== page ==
For all of my high school years I hated that word. Defined by my peers, it was a word used mostly for derogatory put down. “You’re so awkward.” “I just met the most socially awkward human.” “You’re never going to be in a relationship because you’re just so awkward.” “I just can’t stand the awkward silence.”
Awkward. At first thought, it makes me think of all the conversations I had with people that turned into 1) thumb twiddling or 2) non-stop questions about anything and everything to avoid the silence.
Thankful to google, awkward is the word used to describe:
- Ungraceful; ungainly.
- Clumsily or unskilfully performed.
- Marked by or causing embarrassment or discomfort.
Too often I hear people complaining about “awkward moments”. Petty awkward moments like: ‘well we got introduced and then we didn’t know what to say’ or ‘I just stood there silently, being really awkward.’
That is not awkward. Awkward is being 13 years old and jumping off a diving board and flashing the life guard when your bikini falls to your waist. Awkward is when you’re wrestling your older brother and your ankle bends so far back your foot touches your shin. Awkward is trying to balance 2 full bags of groceries, your wallet, keys and phone all at once so you don’t have to do a second trip from the car. Awkward is when you wet your pants in reception, so much so that a warm puddle forms on the seat you’re sitting on.
Now I understand that there can be definite moments in conversation that can be uncomfortable! But when did we start letting the word awkward define who we are? And when did it have the right to label our relationships and conversations with people? Relationships are far too precious for that. And we are too beautiful to be defined as something that is considered ‘unskilfully performed’.
Labels are no good. Ever had someone give you a label: like ‘introvert’ or ‘extrovert’ or ‘awkward’ or ‘socially inept’. Perhaps you gave yourself one. And slowly but surely, it began to consume you and made you believe that you were nothing but this very thing. It’s toxic and it’s out to destroy. When we label ourselves as awkward, we feed a lie that stops us from pursuing and loving others the best we can.
For too many years I so believed the lie that I was too awkward. Whilst I probably wasn’t really that awkward, I felt it.
I never knew what to say, I asked dumb questions, my mind would go foggy, conversation would fizzle. I could hear the crickets chirping in conversations way too often.
This led to a huge loss in self-confidence and heightened anxiousness. It was the kind of ‘rock up to an event, all your friends are and wait 30mins before you can even get out of your car’ kind of anxiousness. My body started to suffer physically from the nerves and my nightmares returned.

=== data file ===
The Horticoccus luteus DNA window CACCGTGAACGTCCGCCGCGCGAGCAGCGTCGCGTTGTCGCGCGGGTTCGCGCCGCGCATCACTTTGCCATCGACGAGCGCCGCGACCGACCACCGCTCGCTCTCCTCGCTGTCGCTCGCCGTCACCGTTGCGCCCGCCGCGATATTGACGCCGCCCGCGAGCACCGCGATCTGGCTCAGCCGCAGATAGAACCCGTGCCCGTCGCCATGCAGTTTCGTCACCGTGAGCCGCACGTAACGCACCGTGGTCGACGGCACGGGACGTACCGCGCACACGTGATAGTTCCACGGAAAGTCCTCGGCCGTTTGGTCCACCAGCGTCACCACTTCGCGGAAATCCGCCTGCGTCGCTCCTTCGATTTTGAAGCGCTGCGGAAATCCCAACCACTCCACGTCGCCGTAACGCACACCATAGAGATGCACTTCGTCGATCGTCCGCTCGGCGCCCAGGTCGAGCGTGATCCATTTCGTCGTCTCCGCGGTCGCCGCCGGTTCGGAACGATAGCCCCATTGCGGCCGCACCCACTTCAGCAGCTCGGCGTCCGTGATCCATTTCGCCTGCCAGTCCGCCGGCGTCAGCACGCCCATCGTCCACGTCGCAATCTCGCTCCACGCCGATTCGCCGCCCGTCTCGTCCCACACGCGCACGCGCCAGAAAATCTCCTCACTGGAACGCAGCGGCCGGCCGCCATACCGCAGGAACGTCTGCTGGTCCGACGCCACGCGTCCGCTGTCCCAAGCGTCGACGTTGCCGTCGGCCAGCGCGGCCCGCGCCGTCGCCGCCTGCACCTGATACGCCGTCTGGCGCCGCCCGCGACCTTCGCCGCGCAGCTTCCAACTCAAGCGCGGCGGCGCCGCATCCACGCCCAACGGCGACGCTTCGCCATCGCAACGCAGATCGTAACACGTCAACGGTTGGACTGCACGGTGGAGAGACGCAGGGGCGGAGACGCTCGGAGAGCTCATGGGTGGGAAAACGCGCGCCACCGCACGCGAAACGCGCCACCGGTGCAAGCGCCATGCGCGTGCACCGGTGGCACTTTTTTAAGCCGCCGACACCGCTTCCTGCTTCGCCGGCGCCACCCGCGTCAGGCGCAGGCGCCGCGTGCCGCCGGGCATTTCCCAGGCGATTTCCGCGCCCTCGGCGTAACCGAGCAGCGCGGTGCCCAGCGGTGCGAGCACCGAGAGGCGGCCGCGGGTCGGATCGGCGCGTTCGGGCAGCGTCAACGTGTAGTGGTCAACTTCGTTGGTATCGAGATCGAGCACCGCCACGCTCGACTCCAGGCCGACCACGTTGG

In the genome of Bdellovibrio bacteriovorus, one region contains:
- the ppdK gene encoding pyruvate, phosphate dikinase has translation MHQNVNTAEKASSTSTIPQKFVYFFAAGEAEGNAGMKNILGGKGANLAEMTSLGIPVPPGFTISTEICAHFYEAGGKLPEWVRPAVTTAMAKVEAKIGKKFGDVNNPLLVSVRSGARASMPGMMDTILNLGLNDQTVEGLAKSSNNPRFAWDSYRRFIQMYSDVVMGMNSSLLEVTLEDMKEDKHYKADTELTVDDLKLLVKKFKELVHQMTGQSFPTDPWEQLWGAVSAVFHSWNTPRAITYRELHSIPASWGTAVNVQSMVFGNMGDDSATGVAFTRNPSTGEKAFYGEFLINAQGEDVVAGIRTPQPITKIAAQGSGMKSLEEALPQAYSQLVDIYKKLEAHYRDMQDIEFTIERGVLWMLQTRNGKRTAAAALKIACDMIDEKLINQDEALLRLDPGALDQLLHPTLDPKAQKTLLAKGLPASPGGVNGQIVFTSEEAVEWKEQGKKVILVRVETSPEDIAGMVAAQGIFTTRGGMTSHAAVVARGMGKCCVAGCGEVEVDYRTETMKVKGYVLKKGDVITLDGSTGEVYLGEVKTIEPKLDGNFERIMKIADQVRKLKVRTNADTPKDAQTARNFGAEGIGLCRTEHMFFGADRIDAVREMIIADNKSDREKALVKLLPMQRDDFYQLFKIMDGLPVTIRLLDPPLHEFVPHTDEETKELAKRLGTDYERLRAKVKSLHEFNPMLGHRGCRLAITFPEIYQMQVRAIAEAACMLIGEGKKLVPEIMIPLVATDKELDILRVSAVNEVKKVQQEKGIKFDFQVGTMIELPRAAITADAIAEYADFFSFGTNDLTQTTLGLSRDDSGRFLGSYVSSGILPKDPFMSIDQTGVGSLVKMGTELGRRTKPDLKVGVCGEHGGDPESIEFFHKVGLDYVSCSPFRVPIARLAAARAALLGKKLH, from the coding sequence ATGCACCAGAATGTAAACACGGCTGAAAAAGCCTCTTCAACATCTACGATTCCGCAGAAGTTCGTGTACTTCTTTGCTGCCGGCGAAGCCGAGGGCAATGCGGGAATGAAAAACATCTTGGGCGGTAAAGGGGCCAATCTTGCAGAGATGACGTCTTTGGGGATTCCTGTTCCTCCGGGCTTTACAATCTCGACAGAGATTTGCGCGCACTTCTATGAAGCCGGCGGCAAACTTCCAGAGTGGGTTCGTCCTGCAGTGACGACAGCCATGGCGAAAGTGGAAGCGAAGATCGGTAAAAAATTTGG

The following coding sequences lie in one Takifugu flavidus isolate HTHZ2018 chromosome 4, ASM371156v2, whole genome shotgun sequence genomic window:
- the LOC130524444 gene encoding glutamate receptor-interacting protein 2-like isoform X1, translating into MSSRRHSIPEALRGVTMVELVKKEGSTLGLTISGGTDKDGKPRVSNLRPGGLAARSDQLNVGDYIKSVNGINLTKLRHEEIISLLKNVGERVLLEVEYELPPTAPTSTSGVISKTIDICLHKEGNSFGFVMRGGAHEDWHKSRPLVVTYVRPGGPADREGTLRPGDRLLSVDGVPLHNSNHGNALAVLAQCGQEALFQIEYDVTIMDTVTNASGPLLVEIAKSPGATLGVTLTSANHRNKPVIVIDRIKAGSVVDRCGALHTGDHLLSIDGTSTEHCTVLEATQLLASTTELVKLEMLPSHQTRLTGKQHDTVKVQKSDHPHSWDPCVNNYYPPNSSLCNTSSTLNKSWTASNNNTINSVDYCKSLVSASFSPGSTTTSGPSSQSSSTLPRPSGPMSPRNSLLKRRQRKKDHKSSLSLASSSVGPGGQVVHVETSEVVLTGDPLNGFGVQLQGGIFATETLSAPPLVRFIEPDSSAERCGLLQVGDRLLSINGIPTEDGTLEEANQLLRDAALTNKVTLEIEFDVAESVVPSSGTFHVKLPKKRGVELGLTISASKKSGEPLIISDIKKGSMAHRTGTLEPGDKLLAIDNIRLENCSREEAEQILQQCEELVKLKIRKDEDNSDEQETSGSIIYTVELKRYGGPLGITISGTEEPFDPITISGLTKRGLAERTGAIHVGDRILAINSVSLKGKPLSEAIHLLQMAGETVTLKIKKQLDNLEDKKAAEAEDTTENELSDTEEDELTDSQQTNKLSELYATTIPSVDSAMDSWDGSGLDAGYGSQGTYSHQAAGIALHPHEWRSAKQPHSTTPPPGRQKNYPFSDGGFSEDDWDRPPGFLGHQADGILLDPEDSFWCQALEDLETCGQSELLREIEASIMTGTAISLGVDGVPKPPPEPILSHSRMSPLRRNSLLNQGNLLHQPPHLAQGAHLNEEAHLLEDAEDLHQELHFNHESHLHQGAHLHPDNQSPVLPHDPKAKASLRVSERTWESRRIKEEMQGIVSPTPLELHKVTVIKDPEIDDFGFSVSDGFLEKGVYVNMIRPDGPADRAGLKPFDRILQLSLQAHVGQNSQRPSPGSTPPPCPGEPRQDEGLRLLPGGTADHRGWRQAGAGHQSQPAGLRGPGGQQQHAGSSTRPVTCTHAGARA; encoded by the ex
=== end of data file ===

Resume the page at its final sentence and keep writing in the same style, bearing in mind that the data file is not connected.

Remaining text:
I avoided conversation. I tried not to meet too many new people, and I purposefully didn’t involve myself in large groups with people I didn’t know.
I believed the lie. But truth was, I had so much to give. I was beautiful. I was brave and I was confident. But I fed a lie that stopped me from being the best me I could be, and in doing so, I was robbed of giving myself to the people he so loves. God created me whole, he created me fearless. He created me to love people, he created me to speak life and to draw people to himself.
When I realised this, “awkward silences” were nothing but a snare of the enemy. I got prayer one night when I realised how much this ‘fear of awkwardness’ had cultivated in my heart, and Christ set me free instantly. The chains were broken, and there I was again -confident, brave, fearless.
It’s still a battle, but one I am willing to fight. People are far too precious to let awkwardness get in the way.
So yes, you might have a moment of silence in a conversation with someone whilst you think about something else to say, you are not awkward. You might be nervous around large groups of people, you are not awkward. You might not feel confident talking to someone you don’t know very well, you are not awkward. You are beautiful, you are you, you are quirky, you are fearfully and wonderfully made. Stop bowing down to society’s idea of awkward.
You are far too precious for that.
Shannon Munyard is a Press Service International young writer from Adelaide.
Shannon Munyard is home to the Adelaide Hills where she works as a horse riding instructor and equine assisted learning facilitator at a non-for profit youth campsite. Shannon is passionate about authenticity, and seeing people connected to their hearts. She loves the outdoors, bush camping, pondering deep questions and Jesus.